A volunteer sent us an email and a document that was circulated from a Fire Control Centre recently. We have decided to share this information in a quest to discover if this Tick Insect Bite Pro Forma documentation is widespread and are there other injury specific forms in use.


Report of Workplace Injury or Illness Form

Any type of bite or sting suffered by a volunteer firefighter needs to be reported using the procedure as per Service Standard 1.1.28 Injury / Accident Reporting and Investigation. (Ref: My RFS – login required)

The NSW RFS uses a Report of Workplace Injury or Illness Form, for injury and accident reporting. The instructions on the form state that all injuries and illnesses are to be reported to the manager or supervisor immediately and the form is to be submitted within 48hrs. This documentation is simple and appropriate. Click on the image (below) to open a pdf version.

Report of Workplace Injury or Illness Form
Report of Workplace Injury or Illness Form

Introducing a seemingly new, injury specific form….


Tick Insect Bite Pro Forma

The Tick Insect Bite Pro Forma is dated August 2016 and the document control states that it is version 1.3.

The questions being asked on the form are:

  1. Was insect repellent containing Picaridin (e.g. Johnson ‘OFF!’ repellent) available to the injured member on the day of injury? If yes, did the injured member apply the repellent before commencing work and reapply as necessary during work?
  2. On the day of injury did the Supervisor remind the injured member that repellent MUST be applied prior to work, then reapplied at regular intervals (particularly when sweating)?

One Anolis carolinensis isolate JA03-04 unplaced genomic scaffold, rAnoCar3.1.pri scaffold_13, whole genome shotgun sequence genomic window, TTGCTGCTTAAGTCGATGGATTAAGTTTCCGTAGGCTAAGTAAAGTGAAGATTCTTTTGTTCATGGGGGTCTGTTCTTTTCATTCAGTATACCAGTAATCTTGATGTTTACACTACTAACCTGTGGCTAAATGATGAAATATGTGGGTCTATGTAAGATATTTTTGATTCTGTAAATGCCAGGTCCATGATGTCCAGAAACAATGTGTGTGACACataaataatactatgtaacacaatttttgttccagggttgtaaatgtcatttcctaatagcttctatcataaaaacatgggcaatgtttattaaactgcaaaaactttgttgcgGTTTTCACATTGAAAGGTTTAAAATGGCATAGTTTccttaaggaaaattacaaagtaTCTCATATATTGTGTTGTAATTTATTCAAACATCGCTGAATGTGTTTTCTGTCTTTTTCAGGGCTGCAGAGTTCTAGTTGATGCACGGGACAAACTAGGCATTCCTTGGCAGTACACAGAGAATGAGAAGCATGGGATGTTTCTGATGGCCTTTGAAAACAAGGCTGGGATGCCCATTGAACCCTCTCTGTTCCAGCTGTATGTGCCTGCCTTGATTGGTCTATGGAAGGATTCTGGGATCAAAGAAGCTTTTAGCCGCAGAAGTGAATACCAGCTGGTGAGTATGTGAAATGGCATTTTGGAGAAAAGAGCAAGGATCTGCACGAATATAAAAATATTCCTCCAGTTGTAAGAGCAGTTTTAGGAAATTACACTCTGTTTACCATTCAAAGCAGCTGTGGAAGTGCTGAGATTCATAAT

3. When the tick was found was the removal undertaken by a competent first aider and can you confirm that the whole tick was removed (i.e. No head left behind)? If more than one tick, specify number of ticks.
  4. What part(s) of the body were bitten by the tick(s)?
  5. Has the injured member had any medical complications from the tick bite(s)?

What is the volunteer perception of this form?

Is it a good display of NSW RFS duty of care or does it over-complicate a situation that could easily be managed using the standard form?

Is this seen by volunteers as being another level of bureaucracy that does not reflect the real environments that volunteer firefighters may encounter?

Are we going to see injury specific forms for mosquitoes, wasps, sunburn, heat stress, snake bite, spiders and many other situations or should we continue to train our volunteers to deal with a wide range of risk management and emergency situations and use the generic workplace injury and illness reporting form?

The pro-forma also raises other issues, such as:

  • Is Johnson ‘OFF!’ repellent readily available to all volunteers?
  • Do volunteers need to be reminded by a supervisor to apply a repellent prior to work, and reapply it at regular intervals (particularly when sweating)?
  • Are supervisors happy to micro manage every aspect of volunteer safety or are there many aspects of safety that are managed by the individual?
  • Does the first aid cloth patch worn by some volunteers indicate a “competent first aider”?

Click on the image (below) to open a pdf version of the Tick Insect Bite Pro Forma.

Tick Insect Bite Pro Forma
Tick Insect Bite Pro Forma

Fee free to add a comment or share this post.

Appropriate Duty of Care or Over-Complication?
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One thought on “Appropriate Duty of Care or Over-Complication?

  • January 8, 2018 at 6:17 pm

    MUST be worn? Says who?
    What about Corymbia citriodora oil?
    How the tick is removed is probably the most important part of the whole “tick equation”. Current best practice is probably freezing. Removing the tick by mechanical means is problematic and can have serious long term consequences.
    Given the RFS workers comp scheme is no fault, one wonders just what the real purpose of the form is?

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